Production methods from starch to sugars.
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Close Otis. Think of the starches like lengths of yarn. Typically that yarn is wadded into a tight ball, and the scissors (enzymes) can't access the inside of the ball to cut. Gelatinization opens up the tight ball and exposes more sites for the enzymes to cut the starch molecules into their sugar components.OtisT wrote:Hi Ravi,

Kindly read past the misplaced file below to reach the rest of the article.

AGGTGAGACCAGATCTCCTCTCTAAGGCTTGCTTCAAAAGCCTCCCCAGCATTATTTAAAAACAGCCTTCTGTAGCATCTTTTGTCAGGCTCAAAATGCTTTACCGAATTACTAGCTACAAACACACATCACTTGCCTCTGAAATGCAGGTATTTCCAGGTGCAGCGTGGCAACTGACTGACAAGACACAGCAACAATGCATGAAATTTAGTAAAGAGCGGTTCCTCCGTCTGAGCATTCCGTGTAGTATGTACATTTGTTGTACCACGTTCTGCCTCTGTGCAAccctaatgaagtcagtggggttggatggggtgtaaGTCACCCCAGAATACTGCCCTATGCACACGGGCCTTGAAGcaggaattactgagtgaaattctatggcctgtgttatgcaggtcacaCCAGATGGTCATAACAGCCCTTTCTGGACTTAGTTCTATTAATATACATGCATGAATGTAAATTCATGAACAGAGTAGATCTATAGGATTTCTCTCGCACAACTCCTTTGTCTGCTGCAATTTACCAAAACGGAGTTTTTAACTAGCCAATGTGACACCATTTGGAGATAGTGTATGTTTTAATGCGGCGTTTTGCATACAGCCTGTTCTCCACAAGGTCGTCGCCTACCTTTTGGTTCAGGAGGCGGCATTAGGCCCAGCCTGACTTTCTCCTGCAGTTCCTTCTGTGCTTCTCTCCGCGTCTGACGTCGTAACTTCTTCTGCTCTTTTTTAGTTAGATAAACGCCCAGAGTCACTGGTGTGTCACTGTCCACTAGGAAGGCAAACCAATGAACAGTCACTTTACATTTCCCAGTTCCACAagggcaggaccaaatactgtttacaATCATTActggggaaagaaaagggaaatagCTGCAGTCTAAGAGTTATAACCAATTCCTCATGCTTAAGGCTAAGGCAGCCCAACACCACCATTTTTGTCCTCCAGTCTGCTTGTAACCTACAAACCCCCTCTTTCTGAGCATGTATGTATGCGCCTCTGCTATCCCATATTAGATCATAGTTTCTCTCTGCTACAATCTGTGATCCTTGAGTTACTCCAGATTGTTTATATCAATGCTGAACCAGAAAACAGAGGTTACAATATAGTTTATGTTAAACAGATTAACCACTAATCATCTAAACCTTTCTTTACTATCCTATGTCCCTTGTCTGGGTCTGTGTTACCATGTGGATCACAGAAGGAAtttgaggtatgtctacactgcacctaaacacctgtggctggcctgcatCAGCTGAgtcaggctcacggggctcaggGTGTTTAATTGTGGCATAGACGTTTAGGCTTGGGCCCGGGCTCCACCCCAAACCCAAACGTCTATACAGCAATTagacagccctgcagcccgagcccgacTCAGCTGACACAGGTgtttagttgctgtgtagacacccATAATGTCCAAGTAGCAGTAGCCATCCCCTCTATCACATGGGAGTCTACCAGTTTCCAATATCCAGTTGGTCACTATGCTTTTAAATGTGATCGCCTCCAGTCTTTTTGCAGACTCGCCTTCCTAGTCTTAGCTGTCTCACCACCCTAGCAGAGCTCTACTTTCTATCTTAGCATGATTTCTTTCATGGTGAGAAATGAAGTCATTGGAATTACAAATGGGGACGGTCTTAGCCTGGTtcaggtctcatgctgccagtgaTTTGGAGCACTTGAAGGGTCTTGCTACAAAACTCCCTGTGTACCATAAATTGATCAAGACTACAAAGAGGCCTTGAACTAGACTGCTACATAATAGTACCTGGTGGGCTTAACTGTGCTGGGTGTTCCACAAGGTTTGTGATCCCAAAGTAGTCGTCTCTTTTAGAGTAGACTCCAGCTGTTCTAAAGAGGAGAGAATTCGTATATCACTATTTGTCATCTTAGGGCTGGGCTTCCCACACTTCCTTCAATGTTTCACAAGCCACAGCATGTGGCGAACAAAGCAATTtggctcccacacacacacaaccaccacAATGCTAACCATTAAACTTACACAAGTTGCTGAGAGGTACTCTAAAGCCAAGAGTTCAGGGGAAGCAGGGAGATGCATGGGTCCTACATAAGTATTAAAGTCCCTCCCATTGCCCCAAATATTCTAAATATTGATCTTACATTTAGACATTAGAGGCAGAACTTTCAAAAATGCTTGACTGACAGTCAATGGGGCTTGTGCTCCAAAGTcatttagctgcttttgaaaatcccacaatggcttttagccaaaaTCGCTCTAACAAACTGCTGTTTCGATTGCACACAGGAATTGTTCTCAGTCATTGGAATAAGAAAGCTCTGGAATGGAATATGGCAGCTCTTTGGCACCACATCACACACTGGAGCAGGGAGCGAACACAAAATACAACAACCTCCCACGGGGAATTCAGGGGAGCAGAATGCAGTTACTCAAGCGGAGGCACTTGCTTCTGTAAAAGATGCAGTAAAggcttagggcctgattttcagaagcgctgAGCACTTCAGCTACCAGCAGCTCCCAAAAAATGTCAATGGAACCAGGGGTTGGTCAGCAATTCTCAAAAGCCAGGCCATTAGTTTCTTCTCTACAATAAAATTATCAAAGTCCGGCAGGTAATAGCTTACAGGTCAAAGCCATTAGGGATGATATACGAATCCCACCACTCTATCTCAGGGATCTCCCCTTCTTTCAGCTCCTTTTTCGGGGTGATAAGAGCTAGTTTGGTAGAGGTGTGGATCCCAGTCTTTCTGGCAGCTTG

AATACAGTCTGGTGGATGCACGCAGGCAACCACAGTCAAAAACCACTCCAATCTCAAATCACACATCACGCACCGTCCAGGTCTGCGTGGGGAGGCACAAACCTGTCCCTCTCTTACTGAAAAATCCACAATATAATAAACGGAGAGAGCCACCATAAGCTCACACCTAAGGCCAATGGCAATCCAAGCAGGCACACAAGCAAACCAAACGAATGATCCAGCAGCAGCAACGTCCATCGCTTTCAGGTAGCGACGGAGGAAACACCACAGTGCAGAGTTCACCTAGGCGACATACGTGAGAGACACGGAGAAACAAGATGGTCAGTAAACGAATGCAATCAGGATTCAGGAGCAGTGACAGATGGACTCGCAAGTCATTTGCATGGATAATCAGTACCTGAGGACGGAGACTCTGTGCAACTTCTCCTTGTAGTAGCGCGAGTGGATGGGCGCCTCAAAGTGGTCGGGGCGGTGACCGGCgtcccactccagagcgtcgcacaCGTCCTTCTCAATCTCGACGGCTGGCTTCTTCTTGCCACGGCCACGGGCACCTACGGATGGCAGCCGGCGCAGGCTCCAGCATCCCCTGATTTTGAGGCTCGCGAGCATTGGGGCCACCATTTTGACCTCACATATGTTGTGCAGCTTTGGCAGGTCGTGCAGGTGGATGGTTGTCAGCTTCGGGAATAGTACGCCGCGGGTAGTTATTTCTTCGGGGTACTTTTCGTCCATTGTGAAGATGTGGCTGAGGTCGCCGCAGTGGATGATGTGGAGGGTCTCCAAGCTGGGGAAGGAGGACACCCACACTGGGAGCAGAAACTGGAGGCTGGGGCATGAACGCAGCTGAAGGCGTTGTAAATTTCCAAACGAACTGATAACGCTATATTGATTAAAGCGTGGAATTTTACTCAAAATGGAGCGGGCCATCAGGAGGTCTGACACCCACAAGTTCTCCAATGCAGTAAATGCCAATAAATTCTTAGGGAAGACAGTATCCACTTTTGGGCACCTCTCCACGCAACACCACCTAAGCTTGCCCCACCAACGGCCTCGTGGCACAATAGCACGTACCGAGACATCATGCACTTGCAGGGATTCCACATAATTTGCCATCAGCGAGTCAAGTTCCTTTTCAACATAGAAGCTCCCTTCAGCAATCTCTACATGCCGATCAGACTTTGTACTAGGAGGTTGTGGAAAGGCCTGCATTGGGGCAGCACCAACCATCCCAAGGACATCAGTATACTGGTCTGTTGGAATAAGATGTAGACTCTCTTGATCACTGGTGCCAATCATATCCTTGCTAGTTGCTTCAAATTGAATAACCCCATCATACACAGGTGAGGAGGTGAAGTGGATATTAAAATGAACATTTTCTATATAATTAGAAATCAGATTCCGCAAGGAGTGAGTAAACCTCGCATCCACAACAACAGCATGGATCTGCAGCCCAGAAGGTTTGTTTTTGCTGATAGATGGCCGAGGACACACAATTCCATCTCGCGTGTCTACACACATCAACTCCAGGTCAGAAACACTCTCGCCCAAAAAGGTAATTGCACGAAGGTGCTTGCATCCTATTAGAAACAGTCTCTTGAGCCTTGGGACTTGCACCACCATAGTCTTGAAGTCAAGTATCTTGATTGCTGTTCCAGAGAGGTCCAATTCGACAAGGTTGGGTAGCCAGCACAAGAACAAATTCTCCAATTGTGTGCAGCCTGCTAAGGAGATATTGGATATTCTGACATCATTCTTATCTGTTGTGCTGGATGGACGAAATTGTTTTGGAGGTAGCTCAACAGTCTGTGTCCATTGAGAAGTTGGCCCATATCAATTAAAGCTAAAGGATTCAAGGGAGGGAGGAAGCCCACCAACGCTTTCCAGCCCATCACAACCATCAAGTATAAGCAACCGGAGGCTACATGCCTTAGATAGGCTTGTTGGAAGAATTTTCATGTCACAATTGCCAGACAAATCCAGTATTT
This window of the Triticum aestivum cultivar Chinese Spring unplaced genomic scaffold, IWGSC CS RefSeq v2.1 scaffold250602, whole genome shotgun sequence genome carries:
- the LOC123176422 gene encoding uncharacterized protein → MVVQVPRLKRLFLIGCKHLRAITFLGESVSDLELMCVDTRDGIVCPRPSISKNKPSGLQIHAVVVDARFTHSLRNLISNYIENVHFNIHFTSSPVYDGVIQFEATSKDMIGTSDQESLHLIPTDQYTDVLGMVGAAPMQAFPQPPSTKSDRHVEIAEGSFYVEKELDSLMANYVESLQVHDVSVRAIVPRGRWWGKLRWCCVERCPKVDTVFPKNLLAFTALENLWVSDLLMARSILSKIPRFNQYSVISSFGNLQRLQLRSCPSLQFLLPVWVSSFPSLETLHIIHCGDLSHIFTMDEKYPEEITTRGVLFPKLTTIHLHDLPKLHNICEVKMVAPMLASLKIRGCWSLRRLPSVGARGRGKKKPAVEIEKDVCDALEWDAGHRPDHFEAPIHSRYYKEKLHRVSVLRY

My understanding is that Gelatinization will do two things: 1) long chain sugars (starches) will be broken down into shorter chain sugars that are one step closer to what your yeast need to feed on and 2) it softens the grains so that liquids can pass in/out of the grains so that the yeast can get to those sugars it wants to eat.
The finer the grind, the less time it takes for gelatinization to complete. I only use flaked corn so I can’t tell you how long it takes to gelatinize various grinds of corn. Using high temp enzymes can help with the success of these conversions.